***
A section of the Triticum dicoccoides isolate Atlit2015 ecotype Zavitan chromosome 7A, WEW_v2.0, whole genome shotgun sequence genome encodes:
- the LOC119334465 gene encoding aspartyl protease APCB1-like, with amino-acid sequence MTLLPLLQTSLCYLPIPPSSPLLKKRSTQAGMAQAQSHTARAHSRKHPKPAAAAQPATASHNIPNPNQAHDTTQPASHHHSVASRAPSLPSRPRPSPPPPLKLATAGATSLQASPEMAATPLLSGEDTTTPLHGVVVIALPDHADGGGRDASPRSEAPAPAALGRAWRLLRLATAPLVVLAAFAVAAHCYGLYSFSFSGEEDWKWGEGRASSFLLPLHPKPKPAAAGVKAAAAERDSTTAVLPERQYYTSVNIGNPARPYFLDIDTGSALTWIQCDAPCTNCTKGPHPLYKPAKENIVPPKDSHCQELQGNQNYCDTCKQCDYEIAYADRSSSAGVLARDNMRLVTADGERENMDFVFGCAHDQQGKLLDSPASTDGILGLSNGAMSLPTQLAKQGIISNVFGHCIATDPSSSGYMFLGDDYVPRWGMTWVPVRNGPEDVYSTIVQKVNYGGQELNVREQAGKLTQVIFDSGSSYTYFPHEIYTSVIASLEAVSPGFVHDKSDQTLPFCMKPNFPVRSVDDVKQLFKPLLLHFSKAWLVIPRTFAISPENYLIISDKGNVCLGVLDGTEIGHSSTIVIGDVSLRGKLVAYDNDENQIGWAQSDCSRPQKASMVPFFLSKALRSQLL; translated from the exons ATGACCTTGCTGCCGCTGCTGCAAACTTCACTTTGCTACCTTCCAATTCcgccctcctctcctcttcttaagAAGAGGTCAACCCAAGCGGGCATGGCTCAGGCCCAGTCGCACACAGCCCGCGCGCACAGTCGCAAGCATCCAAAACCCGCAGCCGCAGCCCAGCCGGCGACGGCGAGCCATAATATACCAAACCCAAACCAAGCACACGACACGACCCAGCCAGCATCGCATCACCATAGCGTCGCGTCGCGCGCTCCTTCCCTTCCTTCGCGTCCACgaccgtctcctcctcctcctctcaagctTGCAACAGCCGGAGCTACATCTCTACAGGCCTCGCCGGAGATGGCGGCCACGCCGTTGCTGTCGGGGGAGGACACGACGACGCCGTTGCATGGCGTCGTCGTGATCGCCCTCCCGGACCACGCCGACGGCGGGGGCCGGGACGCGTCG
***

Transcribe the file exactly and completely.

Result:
A section of the Triticum dicoccoides isolate Atlit2015 ecotype Zavitan chromosome 7A, WEW_v2.0, whole genome shotgun sequence genome encodes:
- the LOC119334465 gene encoding aspartyl protease APCB1-like, with amino-acid sequence MTLLPLLQTSLCYLPIPPSSPLLKKRSTQAGMAQAQSHTARAHSRKHPKPAAAAQPATASHNIPNPNQAHDTTQPASHHHSVASRAPSLPSRPRPSPPPPLKLATAGATSLQASPEMAATPLLSGEDTTTPLHGVVVIALPDHADGGGRDASPRSEAPAPAALGRAWRLLRLATAPLVVLAAFAVAAHCYGLYSFSFSGEEDWKWGEGRASSFLLPLHPKPKPAAAGVKAAAAERDSTTAVLPERQYYTSVNIGNPARPYFLDIDTGSALTWIQCDAPCTNCTKGPHPLYKPAKENIVPPKDSHCQELQGNQNYCDTCKQCDYEIAYADRSSSAGVLARDNMRLVTADGERENMDFVFGCAHDQQGKLLDSPASTDGILGLSNGAMSLPTQLAKQGIISNVFGHCIATDPSSSGYMFLGDDYVPRWGMTWVPVRNGPEDVYSTIVQKVNYGGQELNVREQAGKLTQVIFDSGSSYTYFPHEIYTSVIASLEAVSPGFVHDKSDQTLPFCMKPNFPVRSVDDVKQLFKPLLLHFSKAWLVIPRTFAISPENYLIISDKGNVCLGVLDGTEIGHSSTIVIGDVSLRGKLVAYDNDENQIGWAQSDCSRPQKASMVPFFLSKALRSQLL; translated from the exons ATGACCTTGCTGCCGCTGCTGCAAACTTCACTTTGCTACCTTCCAATTCcgccctcctctcctcttcttaagAAGAGGTCAACCCAAGCGGGCATGGCTCAGGCCCAGTCGCACACAGCCCGCGCGCACAGTCGCAAGCATCCAAAACCCGCAGCCGCAGCCCAGCCGGCGACGGCGAGCCATAATATACCAAACCCAAACCAAGCACACGACACGACCCAGCCAGCATCGCATCACCATAGCGTCGCGTCGCGCGCTCCTTCCCTTCCTTCGCGTCCACgaccgtctcctcctcctcctctcaagctTGCAACAGCCGGAGCTACATCTCTACAGGCCTCGCCGGAGATGGCGGCCACGCCGTTGCTGTCGGGGGAGGACACGACGACGCCGTTGCATGGCGTCGTCGTGATCGCCCTCCCGGACCACGCCGACGGCGGGGGCCGGGACGCGTCG